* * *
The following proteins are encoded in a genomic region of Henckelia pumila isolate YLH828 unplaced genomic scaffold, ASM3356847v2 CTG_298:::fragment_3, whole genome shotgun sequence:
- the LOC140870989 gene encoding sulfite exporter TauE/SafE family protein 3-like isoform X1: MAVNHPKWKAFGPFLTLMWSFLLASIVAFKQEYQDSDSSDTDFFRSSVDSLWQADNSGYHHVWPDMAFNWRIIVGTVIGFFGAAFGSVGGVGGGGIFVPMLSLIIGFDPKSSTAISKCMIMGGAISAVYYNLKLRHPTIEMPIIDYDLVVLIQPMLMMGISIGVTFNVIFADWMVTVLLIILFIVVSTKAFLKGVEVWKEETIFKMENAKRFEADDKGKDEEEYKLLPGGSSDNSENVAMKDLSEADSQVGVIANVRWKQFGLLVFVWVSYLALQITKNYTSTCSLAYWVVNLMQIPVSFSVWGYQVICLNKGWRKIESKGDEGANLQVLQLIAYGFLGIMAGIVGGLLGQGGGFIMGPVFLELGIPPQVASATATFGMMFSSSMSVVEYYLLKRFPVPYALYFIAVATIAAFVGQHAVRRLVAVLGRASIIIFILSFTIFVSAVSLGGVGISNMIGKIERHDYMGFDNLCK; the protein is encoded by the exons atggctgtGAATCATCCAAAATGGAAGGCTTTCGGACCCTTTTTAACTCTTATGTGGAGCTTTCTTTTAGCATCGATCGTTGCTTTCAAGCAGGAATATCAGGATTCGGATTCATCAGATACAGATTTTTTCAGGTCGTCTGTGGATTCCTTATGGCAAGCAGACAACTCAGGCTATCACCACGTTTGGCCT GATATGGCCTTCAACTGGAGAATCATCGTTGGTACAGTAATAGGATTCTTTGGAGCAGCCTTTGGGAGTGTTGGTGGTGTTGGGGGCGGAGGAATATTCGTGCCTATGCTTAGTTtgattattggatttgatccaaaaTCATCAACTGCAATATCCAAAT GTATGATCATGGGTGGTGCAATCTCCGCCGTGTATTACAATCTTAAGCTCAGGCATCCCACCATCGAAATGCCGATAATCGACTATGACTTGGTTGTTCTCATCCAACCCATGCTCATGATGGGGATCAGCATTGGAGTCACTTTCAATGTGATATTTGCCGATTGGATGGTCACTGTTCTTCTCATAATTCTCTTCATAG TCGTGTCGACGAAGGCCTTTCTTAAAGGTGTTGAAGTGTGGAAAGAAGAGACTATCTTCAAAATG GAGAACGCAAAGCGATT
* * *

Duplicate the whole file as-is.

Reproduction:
The following proteins are encoded in a genomic region of Henckelia pumila isolate YLH828 unplaced genomic scaffold, ASM3356847v2 CTG_298:::fragment_3, whole genome shotgun sequence:
- the LOC140870989 gene encoding sulfite exporter TauE/SafE family protein 3-like isoform X1: MAVNHPKWKAFGPFLTLMWSFLLASIVAFKQEYQDSDSSDTDFFRSSVDSLWQADNSGYHHVWPDMAFNWRIIVGTVIGFFGAAFGSVGGVGGGGIFVPMLSLIIGFDPKSSTAISKCMIMGGAISAVYYNLKLRHPTIEMPIIDYDLVVLIQPMLMMGISIGVTFNVIFADWMVTVLLIILFIVVSTKAFLKGVEVWKEETIFKMENAKRFEADDKGKDEEEYKLLPGGSSDNSENVAMKDLSEADSQVGVIANVRWKQFGLLVFVWVSYLALQITKNYTSTCSLAYWVVNLMQIPVSFSVWGYQVICLNKGWRKIESKGDEGANLQVLQLIAYGFLGIMAGIVGGLLGQGGGFIMGPVFLELGIPPQVASATATFGMMFSSSMSVVEYYLLKRFPVPYALYFIAVATIAAFVGQHAVRRLVAVLGRASIIIFILSFTIFVSAVSLGGVGISNMIGKIERHDYMGFDNLCK; the protein is encoded by the exons atggctgtGAATCATCCAAAATGGAAGGCTTTCGGACCCTTTTTAACTCTTATGTGGAGCTTTCTTTTAGCATCGATCGTTGCTTTCAAGCAGGAATATCAGGATTCGGATTCATCAGATACAGATTTTTTCAGGTCGTCTGTGGATTCCTTATGGCAAGCAGACAACTCAGGCTATCACCACGTTTGGCCT GATATGGCCTTCAACTGGAGAATCATCGTTGGTACAGTAATAGGATTCTTTGGAGCAGCCTTTGGGAGTGTTGGTGGTGTTGGGGGCGGAGGAATATTCGTGCCTATGCTTAGTTtgattattggatttgatccaaaaTCATCAACTGCAATATCCAAAT GTATGATCATGGGTGGTGCAATCTCCGCCGTGTATTACAATCTTAAGCTCAGGCATCCCACCATCGAAATGCCGATAATCGACTATGACTTGGTTGTTCTCATCCAACCCATGCTCATGATGGGGATCAGCATTGGAGTCACTTTCAATGTGATATTTGCCGATTGGATGGTCACTGTTCTTCTCATAATTCTCTTCATAG TCGTGTCGACGAAGGCCTTTCTTAAAGGTGTTGAAGTGTGGAAAGAAGAGACTATCTTCAAAATG GAGAACGCAAAGCGATT